The 3 step process to unleashing your employees potential from our first ever “Refuel Workshop”.
This time of year, everyone is tired. Teachers, students, staff, parents, everyone is exhausted. Some blame it on the long hours of dark and cold associated with winter. Others associate it with the long weeks – between New Year’s and Spring Break there are only two days off, which for the sanity of students and teachers can be extremely trying. Add to that the quickly approaching and high pressure standardized testing season and it can lead to rapid teacher burnout. Teacher burnout is not good for anyone.
Burnout is Avoidable
In order to help our teachers, and subsequently our students and communities, we held a morale boosting workshop. The goal was to unpack some of the difficulties teachers were facing at this time of year, refresh and encourage them, and inevitably inspire them to go back into the battlefield with energy and enthusiasm.
The workshop started with small talk, allowing the attendees to discuss things on their mind. It gave a chance to listen organically to what was happening in their world. In that 10 minute window I was able to glean numerous insights into some of their character traits and personal struggles, which would be very useful in the conversations to come.
When we finally got started, we brainstormed a list of issues. Everything was on the table. Students leaving class, lack of follow through on consequences, disrespect, inconsistencies from the administration, and much more, were all rattled off as concerns. Eventually the discussion started to spiral inward and, without me coercing the direction, the group began to focus on one topic of concern. This was my goal from the start, to winnow down the issues to a manageable one or two.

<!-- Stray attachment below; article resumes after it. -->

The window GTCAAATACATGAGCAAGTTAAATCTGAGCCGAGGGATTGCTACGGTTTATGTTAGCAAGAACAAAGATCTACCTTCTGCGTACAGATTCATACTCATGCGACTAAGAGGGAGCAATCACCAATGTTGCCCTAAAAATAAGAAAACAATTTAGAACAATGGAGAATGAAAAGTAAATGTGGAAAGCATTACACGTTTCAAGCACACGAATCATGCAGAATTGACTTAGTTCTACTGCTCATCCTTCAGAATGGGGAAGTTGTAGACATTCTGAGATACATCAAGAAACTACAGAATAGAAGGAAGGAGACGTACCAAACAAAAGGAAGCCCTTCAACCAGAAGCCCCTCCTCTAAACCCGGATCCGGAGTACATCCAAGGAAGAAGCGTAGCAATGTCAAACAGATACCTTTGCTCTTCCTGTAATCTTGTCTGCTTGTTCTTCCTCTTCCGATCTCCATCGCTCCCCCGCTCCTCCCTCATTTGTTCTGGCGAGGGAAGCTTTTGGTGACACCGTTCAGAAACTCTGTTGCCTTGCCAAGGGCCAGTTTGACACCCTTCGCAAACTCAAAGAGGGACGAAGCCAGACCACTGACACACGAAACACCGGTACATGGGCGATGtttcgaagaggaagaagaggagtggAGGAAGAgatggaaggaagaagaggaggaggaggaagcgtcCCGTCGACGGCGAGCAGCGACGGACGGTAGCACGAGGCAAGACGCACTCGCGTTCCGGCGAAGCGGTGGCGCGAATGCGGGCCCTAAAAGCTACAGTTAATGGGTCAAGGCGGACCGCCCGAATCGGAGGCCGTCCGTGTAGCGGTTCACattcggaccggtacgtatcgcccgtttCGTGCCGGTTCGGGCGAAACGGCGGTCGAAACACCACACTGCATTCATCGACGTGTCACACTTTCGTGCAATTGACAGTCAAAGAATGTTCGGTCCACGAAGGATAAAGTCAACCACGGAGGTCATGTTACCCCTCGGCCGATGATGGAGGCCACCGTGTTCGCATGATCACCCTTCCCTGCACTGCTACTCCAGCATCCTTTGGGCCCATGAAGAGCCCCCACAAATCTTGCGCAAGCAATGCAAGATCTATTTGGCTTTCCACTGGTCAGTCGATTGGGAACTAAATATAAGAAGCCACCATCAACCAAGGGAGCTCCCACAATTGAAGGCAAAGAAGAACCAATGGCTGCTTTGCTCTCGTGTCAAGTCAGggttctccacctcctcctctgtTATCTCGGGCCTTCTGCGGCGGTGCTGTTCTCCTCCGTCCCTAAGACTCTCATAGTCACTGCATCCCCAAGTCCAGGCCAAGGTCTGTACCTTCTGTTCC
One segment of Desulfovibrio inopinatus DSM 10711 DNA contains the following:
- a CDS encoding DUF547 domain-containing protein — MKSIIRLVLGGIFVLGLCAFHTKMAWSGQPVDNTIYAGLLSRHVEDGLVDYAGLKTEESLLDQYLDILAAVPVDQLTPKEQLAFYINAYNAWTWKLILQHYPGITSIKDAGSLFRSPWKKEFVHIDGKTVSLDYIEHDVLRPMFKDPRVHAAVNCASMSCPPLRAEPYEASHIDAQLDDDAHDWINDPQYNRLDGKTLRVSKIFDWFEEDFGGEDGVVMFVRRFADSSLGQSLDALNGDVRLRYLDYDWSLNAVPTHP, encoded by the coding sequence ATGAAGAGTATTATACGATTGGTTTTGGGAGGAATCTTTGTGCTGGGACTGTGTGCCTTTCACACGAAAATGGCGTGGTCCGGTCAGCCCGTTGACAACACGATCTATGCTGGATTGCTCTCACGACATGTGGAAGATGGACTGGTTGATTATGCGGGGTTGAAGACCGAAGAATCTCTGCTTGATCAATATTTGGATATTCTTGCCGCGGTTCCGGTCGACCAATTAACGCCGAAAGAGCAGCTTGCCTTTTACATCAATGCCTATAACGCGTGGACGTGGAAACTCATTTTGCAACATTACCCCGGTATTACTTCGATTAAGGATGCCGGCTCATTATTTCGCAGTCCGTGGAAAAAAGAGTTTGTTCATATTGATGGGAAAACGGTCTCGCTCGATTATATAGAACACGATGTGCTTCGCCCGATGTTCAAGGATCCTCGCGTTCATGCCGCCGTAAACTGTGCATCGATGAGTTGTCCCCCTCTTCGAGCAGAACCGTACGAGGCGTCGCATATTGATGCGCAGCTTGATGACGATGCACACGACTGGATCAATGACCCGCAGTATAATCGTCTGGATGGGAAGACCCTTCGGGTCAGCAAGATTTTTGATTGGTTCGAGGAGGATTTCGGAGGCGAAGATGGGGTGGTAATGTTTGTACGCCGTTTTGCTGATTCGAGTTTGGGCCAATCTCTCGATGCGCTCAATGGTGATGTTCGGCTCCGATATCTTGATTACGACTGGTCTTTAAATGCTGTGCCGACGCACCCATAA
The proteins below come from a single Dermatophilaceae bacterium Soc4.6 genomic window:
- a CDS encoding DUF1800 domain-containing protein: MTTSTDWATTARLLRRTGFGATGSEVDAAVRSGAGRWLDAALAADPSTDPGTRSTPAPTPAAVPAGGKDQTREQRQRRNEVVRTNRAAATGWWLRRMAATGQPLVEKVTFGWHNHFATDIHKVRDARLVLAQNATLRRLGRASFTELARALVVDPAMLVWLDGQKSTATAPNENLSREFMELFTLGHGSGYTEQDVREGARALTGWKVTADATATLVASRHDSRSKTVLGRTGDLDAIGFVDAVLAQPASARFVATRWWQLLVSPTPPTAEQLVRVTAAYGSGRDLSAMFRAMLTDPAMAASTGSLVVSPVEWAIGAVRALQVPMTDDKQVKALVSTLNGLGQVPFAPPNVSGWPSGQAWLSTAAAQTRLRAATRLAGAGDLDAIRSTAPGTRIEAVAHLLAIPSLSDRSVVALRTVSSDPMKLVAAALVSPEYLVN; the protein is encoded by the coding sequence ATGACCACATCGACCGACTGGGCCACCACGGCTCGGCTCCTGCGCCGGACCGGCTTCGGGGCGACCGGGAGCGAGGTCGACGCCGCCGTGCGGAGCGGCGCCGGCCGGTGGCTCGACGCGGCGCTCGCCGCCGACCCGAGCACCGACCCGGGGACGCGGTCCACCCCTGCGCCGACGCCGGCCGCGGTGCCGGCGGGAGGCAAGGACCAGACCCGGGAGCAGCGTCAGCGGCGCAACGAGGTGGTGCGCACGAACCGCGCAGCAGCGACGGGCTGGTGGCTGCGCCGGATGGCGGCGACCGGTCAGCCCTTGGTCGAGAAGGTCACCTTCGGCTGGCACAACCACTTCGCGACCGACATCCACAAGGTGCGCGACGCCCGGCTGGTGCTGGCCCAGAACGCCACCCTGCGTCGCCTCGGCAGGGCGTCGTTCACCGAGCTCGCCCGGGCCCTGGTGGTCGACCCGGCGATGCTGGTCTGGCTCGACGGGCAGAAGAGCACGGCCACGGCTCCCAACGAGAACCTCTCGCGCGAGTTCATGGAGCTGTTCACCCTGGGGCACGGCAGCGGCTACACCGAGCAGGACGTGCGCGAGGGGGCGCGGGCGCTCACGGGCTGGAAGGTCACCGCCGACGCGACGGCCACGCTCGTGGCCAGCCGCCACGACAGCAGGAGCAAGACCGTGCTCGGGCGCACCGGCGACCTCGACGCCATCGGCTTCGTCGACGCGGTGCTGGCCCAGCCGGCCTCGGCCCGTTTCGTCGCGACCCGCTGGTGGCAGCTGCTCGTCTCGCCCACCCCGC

The main concern? During meetings there is no time for any discussion on individual teacher problems or questions. Almost as if, they were running on an agenda-driven treadmill and there was no time to hop off and process.
We discussed how we might address this issue by owning the issue itself. That’s where we began the refueling process.
Relationships are essential. If we don’t take time to build relationships – with students, parents, peers, other professionals – our energy levels will lessen and before long we’ll find ourselves empty. It’s not long after until we are fully burnt out. Refueling is done in community. I’m not saying our community has to be massive. For some a community could be a friend or two whom with a cup of coffee is shared. We need not over-complicate the matter.
Our workshop was only five people but that’s all we needed. We spoke of spending time with each other, building trust, and how that trust leads to a refueling process. I believe that the biggest depletion of our energy comes from trying to look like we have it all together. It’s exhausting. We spend copious amounts of time and energy trying to look like life isn’t kicking our butt. We spend that energy because we are afraid of others’ opinions and thoughts. We do not trust their motives. We believe them to be judgmental, and unkind, and unloving. Sadly, many times this is true.
But what if we were to build relationships to where trust was strong. Trust allows for us to be open and vulnerable with each other and speak plainly our needs without fear of repercussion and judgment. How do we get there? TIME.